A brawl broke out Saturday afternoon near the intersection of Clayton and Haight streets, the initial cause of which is totally unclear. But a neighborhood group that lobbied against the city establishing a sanctioned tent encampment nearby posted video to Twitter and implies homeless campers are to blame.
If you watch the video, it appears that some sort of argument erupted involving two or three people who were trying to get into a parked car on Clayton Street, and some other individuals in the middle of the street. A young man in a white t-shirt appears to step into the street toward the group throwing punches. Another young man punches him several times in the head and knocks him to the ground. A third young man in a white t-shirt appears to join the fight and a young woman carrying the purse, apparently the driver of the car, begins screaming bloody murder as she tries to defend her friends and escape harm herself.
The middle of a beautiful weekend, in the center of our commercial corridor. Where is our Supervisor who handed out tents? Where are the masks? If the punches do not hurt, the virus certainly will. Unacceptable. Families are leaving and business are closing up. This has to stop. pic.twitter.com/g2mZpP6TOH— safehealthyhaight (@SafeHaight) October 3, 2020
Tents are visible on the sidewalk near where the brawl took place, but it's far from clear if any of the participants are homeless — and there's a noted range of ages, along with some tie-dye garments in common, among the brawlers and onlookers. No one involved was wearing a mask.
But the group that posted the video, Safe Healthy Haight, calls out Supervisor Dean Preston for having distributed tents to the homeless earlier in the pandemic, and they say, "Where are the masks? If the punches do not hurt, the virus certainly will. Unacceptable." The group adds, "Families are leaving and business are closing up. This has to stop."
NBC Bay Area reports that the SFPD is investigating the brawl, and they spoke to area resident Chris Leduc who said, "There’s not enough of a police presence in all of the neighborhoods here."
In a Medium post in August, Safe Healthy Haight writes that they are not anti-homeless, but they are a group of "residents, families and local small businesses owners" who don't believe that tent camping on streets should be condoned, in the interest of public health and safety.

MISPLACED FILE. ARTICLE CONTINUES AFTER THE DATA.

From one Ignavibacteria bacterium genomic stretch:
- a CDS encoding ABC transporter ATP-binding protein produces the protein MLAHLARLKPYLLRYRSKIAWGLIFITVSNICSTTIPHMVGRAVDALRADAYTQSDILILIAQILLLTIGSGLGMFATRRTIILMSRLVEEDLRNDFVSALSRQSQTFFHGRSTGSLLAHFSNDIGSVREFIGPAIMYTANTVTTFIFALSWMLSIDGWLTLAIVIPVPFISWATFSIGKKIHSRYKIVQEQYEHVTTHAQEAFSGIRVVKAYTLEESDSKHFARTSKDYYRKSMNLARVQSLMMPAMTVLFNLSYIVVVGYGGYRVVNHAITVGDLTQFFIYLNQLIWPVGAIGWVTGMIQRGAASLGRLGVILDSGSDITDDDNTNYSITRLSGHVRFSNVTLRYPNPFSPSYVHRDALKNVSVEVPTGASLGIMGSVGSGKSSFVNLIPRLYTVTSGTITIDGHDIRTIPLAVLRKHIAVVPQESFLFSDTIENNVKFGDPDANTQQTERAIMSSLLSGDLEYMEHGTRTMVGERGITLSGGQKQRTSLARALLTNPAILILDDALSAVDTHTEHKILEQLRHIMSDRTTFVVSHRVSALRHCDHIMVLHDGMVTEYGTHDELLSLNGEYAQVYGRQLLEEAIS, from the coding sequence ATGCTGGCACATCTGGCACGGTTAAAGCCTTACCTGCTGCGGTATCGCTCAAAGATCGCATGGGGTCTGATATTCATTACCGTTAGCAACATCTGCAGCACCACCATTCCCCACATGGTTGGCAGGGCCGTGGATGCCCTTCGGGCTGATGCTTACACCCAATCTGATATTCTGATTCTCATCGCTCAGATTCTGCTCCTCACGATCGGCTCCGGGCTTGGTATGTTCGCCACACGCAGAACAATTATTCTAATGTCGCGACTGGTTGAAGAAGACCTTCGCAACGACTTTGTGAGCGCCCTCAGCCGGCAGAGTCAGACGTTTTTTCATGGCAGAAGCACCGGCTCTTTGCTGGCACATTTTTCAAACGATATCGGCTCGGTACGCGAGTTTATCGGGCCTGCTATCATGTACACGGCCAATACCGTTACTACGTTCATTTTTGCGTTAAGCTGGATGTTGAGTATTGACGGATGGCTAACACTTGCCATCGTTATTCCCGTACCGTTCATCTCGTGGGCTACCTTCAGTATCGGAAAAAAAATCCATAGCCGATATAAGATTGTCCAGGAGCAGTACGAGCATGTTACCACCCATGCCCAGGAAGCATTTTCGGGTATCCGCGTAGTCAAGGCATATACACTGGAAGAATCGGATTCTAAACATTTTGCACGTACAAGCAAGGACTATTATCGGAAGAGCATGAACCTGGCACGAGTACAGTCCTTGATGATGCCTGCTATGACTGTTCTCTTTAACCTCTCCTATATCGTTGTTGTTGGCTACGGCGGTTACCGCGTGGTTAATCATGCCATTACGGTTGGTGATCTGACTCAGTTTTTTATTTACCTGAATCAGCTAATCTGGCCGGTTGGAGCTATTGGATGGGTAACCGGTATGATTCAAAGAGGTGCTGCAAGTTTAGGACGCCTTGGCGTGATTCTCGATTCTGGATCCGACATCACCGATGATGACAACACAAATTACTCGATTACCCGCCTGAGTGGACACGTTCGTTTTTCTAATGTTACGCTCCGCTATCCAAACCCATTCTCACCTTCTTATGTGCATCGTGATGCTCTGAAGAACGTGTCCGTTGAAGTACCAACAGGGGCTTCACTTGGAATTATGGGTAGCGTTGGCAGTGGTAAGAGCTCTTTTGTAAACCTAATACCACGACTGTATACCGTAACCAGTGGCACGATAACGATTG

A group with a different name, Concerned Citizens of the Haight, sued the city in May just days before a sanctioned "Safe Sleeping Village" opened with 60 tent spaces on the former McDonald's site at Stanyan and Haight. Safe Healthy Haight was established that same week. It's unclear how much overlap in membership there is between the groups, and while Safe Healthy Haight claims not to be anonymous, but only the identity of a spokesperson, Michelle Leighton, has been publicized to SFist's knowledge.
"We do not believe it is the right strategy to bring more tent encampments and encourage street living in the Haight, as it threatens public health, the survival of our surrounding small businesses and can undo decades of work and tens of millions of dollars spent by the city to clean up the Stanyan Street entrance to Golden Gate Park," the group writes. "We do support viable and humane solutions such as low-income housing and other alternatives with adequate security and health provisions for both the unhoused as well as residents."
Supervisor Dean Preston has yet to comment publicly on the video. Previously, Preston has said to the Chronicle, "No one is happy with the situation. Not the people in the tents or the neighbors." And he's said, "I challenge the critics to offer some solutions here."
The Safe Sleeping Village at Haight and Stanyan was scheduled to exist for only three to six months, and it's been there nearly five months. But residents in the area like Leighton have complained about the many campers who have spread out throughout the neighborhood. As she said to the Chronicle in May, Preston and his supporters "handed out all of these tents without any plan at all of what to do, so we end up with the tents on the sidewalks."